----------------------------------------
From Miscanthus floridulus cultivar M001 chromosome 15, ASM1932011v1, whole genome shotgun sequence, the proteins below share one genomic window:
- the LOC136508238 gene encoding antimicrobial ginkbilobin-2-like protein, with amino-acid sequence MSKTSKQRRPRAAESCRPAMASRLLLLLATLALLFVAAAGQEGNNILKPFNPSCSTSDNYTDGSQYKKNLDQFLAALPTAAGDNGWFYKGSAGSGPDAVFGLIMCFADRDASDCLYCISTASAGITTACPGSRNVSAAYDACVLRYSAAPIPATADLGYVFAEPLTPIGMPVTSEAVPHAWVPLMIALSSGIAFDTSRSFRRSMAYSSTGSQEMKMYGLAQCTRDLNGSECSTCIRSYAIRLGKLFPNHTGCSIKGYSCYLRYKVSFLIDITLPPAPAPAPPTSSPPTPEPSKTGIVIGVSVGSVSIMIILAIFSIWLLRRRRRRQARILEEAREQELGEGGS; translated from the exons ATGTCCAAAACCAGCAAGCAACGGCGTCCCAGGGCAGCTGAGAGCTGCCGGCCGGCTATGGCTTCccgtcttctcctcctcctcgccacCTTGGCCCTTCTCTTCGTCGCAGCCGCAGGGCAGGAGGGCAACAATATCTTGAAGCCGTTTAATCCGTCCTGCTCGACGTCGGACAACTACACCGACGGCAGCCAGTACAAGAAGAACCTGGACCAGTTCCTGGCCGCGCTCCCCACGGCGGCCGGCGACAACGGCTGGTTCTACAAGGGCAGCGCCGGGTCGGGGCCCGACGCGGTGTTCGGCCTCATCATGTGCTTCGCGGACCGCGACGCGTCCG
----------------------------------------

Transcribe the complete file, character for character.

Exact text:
From Miscanthus floridulus cultivar M001 chromosome 15, ASM1932011v1, whole genome shotgun sequence, the proteins below share one genomic window:
- the LOC136508238 gene encoding antimicrobial ginkbilobin-2-like protein, with amino-acid sequence MSKTSKQRRPRAAESCRPAMASRLLLLLATLALLFVAAAGQEGNNILKPFNPSCSTSDNYTDGSQYKKNLDQFLAALPTAAGDNGWFYKGSAGSGPDAVFGLIMCFADRDASDCLYCISTASAGITTACPGSRNVSAAYDACVLRYSAAPIPATADLGYVFAEPLTPIGMPVTSEAVPHAWVPLMIALSSGIAFDTSRSFRRSMAYSSTGSQEMKMYGLAQCTRDLNGSECSTCIRSYAIRLGKLFPNHTGCSIKGYSCYLRYKVSFLIDITLPPAPAPAPPTSSPPTPEPSKTGIVIGVSVGSVSIMIILAIFSIWLLRRRRRRQARILEEAREQELGEGGS; translated from the exons ATGTCCAAAACCAGCAAGCAACGGCGTCCCAGGGCAGCTGAGAGCTGCCGGCCGGCTATGGCTTCccgtcttctcctcctcctcgccacCTTGGCCCTTCTCTTCGTCGCAGCCGCAGGGCAGGAGGGCAACAATATCTTGAAGCCGTTTAATCCGTCCTGCTCGACGTCGGACAACTACACCGACGGCAGCCAGTACAAGAAGAACCTGGACCAGTTCCTGGCCGCGCTCCCCACGGCGGCCGGCGACAACGGCTGGTTCTACAAGGGCAGCGCCGGGTCGGGGCCCGACGCGGTGTTCGGCCTCATCATGTGCTTCGCGGACCGCGACGCGTCCG